As we construe section 161.053(2), Florida Statutes (1983), DNR need not demonstrate that every segment of the coastline has undergone an adverse change before it can review and determine that the established control line is not effectively fulfilling the statutory purpose; significant changes to a substantial portion of the coast are sufficient to warrant revisiting the entire line in a particular county. Moreover, section 161.053(1) states that DNR shall establish control lines "on a county basis." There is no direct statutory authority for DNR to review and modify only select portions of a control line in a particular county except upon a specific request for modification by an affected riparian upland owner. Section 161.053(2), Fla. Stat. (1983).

We note that in 1985 the legislature added a new subsection (3) to section 161.053 which directed that established coastal construction control lines not updated since June 30, 1980, will be treated as a "critical priority for reestablishment by the department." Ch. 85-55, § 33, Laws of Fla. This serves to confirm the legislative intent underlying the review authority in subsection (2) that such lines be periodically reviewed for effectiveness and reestablished.

Nor is there any merit to Island Harbor's complaint regarding the hearing officer's apparent reliance on new advances in scientific methodologies and recent statutory changes. The evidence established that significant changes had occurred along at least forty percent of the coast and that these changes, standing alone, were sufficient to warrant reassessment of the effectiveness of the old line. That the validity of the proposed new line was judged in part on the basis of newer methodologies and more recent statutory provisions does not mean that the proper statutory predicate for reevaluating the control line in Charlotte County was not established. DNR is not constrained by section 161.053(2) to review the effectiveness of an old line solely on the basis of the scientific knowledge and methodologies existing when that section was enacted or the original line was set. Nor is DNR obligated to ignore statutory amendments during the intervening period if they are applicable to establishing the line at the time review is undertaken.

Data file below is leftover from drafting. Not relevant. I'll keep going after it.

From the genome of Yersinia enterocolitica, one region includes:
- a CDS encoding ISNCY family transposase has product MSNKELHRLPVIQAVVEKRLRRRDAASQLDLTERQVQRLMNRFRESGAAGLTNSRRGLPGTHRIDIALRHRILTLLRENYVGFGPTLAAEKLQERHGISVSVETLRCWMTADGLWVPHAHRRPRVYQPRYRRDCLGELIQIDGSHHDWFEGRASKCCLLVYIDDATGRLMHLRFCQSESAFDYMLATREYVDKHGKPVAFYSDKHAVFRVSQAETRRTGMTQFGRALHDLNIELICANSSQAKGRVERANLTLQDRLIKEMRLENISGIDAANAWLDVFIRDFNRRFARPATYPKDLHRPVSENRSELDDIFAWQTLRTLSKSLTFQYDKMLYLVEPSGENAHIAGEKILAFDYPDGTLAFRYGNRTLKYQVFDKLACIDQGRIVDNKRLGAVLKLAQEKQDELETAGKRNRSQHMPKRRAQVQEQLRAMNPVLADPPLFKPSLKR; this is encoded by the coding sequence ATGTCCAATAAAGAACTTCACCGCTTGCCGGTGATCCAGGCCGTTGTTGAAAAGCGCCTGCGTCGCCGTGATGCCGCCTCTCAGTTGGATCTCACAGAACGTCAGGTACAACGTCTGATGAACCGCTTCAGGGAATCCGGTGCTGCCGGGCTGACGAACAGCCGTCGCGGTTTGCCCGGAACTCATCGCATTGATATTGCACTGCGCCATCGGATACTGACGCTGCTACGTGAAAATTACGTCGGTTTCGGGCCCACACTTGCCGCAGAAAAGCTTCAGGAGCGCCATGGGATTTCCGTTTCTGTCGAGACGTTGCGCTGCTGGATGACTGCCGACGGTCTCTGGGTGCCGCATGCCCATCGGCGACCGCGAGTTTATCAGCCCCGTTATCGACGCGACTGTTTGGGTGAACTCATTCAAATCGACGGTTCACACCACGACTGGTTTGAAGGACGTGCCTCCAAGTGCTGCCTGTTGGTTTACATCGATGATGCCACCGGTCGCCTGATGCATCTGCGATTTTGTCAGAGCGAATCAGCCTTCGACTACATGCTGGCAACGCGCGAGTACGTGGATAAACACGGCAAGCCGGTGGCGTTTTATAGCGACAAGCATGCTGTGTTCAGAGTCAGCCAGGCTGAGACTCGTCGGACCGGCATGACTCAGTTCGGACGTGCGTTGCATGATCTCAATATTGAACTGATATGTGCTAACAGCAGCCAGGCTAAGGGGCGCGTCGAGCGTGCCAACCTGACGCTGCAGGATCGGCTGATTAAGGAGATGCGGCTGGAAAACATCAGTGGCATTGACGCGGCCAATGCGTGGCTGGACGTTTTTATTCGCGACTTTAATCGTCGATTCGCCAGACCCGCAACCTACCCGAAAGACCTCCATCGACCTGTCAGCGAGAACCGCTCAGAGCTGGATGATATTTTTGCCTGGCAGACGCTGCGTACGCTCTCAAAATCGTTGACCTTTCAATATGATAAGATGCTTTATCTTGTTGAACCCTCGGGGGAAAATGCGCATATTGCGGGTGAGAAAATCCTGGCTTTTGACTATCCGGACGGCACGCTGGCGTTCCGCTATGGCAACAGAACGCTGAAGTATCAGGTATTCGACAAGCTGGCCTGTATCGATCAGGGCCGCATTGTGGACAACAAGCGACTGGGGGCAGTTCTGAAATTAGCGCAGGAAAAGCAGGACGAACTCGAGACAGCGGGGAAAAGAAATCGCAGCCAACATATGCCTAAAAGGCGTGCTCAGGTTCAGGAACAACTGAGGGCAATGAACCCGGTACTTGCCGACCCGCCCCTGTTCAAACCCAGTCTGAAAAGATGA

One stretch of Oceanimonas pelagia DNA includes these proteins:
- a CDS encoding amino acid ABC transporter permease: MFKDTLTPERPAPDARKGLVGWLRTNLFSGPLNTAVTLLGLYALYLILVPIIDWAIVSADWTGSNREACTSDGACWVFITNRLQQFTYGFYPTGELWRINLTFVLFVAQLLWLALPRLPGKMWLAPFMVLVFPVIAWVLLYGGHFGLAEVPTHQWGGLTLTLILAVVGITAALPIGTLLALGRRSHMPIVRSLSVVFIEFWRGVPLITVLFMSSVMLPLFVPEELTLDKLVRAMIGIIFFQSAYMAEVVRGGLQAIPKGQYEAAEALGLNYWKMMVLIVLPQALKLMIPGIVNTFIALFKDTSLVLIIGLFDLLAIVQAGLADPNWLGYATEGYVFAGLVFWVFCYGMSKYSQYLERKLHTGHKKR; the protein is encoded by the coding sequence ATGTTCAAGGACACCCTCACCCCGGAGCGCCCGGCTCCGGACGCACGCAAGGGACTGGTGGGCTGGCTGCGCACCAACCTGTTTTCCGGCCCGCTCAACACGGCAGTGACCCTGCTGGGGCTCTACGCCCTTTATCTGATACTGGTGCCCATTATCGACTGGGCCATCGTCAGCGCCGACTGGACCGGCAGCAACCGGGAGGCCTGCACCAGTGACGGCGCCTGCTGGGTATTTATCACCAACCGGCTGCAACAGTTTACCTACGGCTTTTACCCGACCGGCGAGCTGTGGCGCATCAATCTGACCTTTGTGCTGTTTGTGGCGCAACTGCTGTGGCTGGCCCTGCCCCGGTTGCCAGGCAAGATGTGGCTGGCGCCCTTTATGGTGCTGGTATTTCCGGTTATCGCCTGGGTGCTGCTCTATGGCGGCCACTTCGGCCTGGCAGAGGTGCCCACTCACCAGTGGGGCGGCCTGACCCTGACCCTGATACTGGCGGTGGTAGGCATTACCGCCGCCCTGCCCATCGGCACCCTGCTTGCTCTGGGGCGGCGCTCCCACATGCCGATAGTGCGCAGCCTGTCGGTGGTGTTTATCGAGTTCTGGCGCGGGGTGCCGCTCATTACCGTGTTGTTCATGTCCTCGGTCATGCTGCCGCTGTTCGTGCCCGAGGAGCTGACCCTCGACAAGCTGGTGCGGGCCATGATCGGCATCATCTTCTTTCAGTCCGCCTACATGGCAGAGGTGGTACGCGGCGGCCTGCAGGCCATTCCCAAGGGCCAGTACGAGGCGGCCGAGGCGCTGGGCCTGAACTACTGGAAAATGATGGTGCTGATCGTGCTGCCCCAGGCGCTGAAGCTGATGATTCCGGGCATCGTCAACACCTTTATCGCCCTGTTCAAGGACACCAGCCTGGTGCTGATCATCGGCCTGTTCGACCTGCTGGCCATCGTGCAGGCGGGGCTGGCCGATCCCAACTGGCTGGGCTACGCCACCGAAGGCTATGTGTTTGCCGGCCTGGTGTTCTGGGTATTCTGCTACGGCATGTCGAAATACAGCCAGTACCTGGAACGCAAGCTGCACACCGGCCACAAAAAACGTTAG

E.

WHETHER THE HEARING OFFICER'S SPECIFIC FINDINGS CONFIRM THAT THE PROPOSED COASTAL CONSTRUCTION CONTROL LINE IS ERRONEOUSLY PLACED ALONG THE SHORE OF CHARLOTTE COUNTY.

Island Harbor contends under this point that the location of the proposed control line is not supported by competent, substantial evidence because the hearing officer recognized in his supplemental findings that DNR's predicted storm water elevation was 1.2 feet too high and the uncontradicted evidence showed that this overestimation would severely impact the location of the control line, placing it too far inland.

More precisely, Island Harbor states that DNR used a storm surge elevation of 13 feet in calculating the landward invasion of a three-foot wave and that the hearing officer specifically found in his supplemental findings that DNR's estimate of the storm surge elevation was 1.2 feet too high. This overestimation, it says, had a significant impact on the predicted landward invasion of a three-foot wave, causing it to be located farther landward than if the correct elevation were used.

DNR does not dispute that the predicted storm surge elevation was overstated by an inflated figure for static and dynamic wave setup, but responds that the overestimation was not as great as 1.2 feet and that, in any event, there were factors not taken into account in estimating storm surge elevations that served to underestimate such elevations from 1.5 to 3 feet. Accordingly, DNR contends, the final storm surge elevation figure used by it was an accurate prediction supported by competent, substantial evidence.